Backup and Compress a MySQL Database With One Command

I’ll show you how to restore the backup, too!

I like to use simple bash scripts to do various tasks. Backing up MySQL is one of them.

I recently decided to start compressing my MySQL backups, as I started including all databases in one fell swoop. I use bzip2 to compress the .sql files produced by mysqldump. bzip2 is standard on pretty much every *nix operating system, so you likely won’t need to install it.

I’m also using Tarsnap for backups now, which is a great service, btw. So cutting the size down on the backups sent to Tarsnap will save me a bit of money. I’ll be doing an article later on that focuses entirely on Tarsnap.. I’m pretty in love with it. You can find an article about installing and using Tarsnap, right here at

Online backups for the truly paranoid
A secure online backup service.

Anyway, here’s the command I use to backup and compress all databases on my MySQL server:

mysqldump -uroot -p --opt --all-databases | bzip2 -cq9 > /home/tyler/mysql-backups/backupname.sql.bz2

That will create a backup of all databases. The -cq9 piece in the bzip2 command uses stdin for input and tells bzip2 to be quiet. The number, 9, specifies the compression level that bzip2 should use.

The script embedded in the Gist below is what I use to all my databases to /home/tyler/mysql-backups/, and then that folder gets backed up to Tarsnap.

To restore the database, you’ll want to bunzip2 the .sql.bz2 file first:

bunzip2 backupname.sql.bz2

That will leave you with a backupname.sql file. Then bring the resulting .sql file into MySQL like so:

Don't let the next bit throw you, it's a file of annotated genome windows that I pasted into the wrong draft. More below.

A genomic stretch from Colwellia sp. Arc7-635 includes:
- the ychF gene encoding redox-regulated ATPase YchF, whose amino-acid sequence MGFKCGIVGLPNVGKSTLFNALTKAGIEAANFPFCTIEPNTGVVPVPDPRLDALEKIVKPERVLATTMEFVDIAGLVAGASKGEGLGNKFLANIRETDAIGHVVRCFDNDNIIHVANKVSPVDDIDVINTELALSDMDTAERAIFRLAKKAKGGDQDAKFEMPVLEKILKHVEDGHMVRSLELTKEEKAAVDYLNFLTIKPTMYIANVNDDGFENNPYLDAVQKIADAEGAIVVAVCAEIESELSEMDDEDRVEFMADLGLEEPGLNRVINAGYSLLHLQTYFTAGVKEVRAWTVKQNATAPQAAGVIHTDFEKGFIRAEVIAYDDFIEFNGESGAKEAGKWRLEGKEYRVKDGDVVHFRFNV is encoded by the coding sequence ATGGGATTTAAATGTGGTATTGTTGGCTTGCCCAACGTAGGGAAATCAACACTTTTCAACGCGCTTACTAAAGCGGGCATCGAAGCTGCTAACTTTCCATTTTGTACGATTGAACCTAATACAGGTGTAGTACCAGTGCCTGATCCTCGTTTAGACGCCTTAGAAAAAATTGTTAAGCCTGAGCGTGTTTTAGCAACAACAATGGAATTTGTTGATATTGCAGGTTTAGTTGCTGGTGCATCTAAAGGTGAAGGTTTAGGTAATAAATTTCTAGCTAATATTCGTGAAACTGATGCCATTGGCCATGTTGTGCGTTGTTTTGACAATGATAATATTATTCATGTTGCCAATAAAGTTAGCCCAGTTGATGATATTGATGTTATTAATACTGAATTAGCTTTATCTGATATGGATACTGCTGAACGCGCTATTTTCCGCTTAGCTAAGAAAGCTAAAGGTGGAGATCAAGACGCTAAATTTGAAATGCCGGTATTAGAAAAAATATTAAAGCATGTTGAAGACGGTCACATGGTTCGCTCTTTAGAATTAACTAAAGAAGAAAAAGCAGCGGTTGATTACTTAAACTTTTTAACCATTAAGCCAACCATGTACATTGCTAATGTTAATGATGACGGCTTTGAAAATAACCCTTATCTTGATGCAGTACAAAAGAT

mysql -uroot -pyourpasswordfornoprompt < backupname.sql

The databases will need to either already exist, or there will need to be CREATE DATABASE statements in the .sql file. It’s up to you. I like to create my databases before hand, but it’s just personal preference.

That’s all there is to it. How do you take care of your backups? I’d love to hear how others are doing it. Comments are open.

There’s a thread going on at Hacker News, too.

Update: Made a slight modification to the code and gist suggested by sluggo.

Update 2: HackerNews user Nanzikambe suggested the method above will destroy disk I/O on your server. He suggests using ZFS snapshots instead. The example he posted is in the Gist below, and includes the ability to send the backup to a remote server. A good tutorial on backing up MySQL using ZFS can be found here.


Quick and Easy Remote Backups

I backup my database, website, and my home directory on a daily basis to a remote server via SSH and rsync. Rsync is a tool that synchronizes directories. I also use it for grabbing current copies of slackware-10.1 and slackware-current.

It’s really easy to backup files to a remote server with these tools. I create tar archives of my needed directories and store the current ones in /opt/backups. I’ve made various bash scripts to do this on a daily basis for me automatically. After that’s complete, the code shown below is run. It transfers my /opt/backups directory to the remote server. It’s path on the remote server would be /home/tyler/backups. All you need to do is set the SERVER variable to the hostname of the server you’re backing up to.

The hardest part is finding a remote server that you’re able to backup to. If you’re lucky, your web host will allow you SSH access. There’s no need for the server end to have rsync installed. All it needs is SSH. I know BlueHost gives account holders SSH access. They’ve been hosting our sites at work for a while now and promptly gave me an SSH account. Their sites said they’d need an ID, but they didn’t require one from me for one reason or another. I backup to a freinds Linux box that’s located in a datacenter somewhere.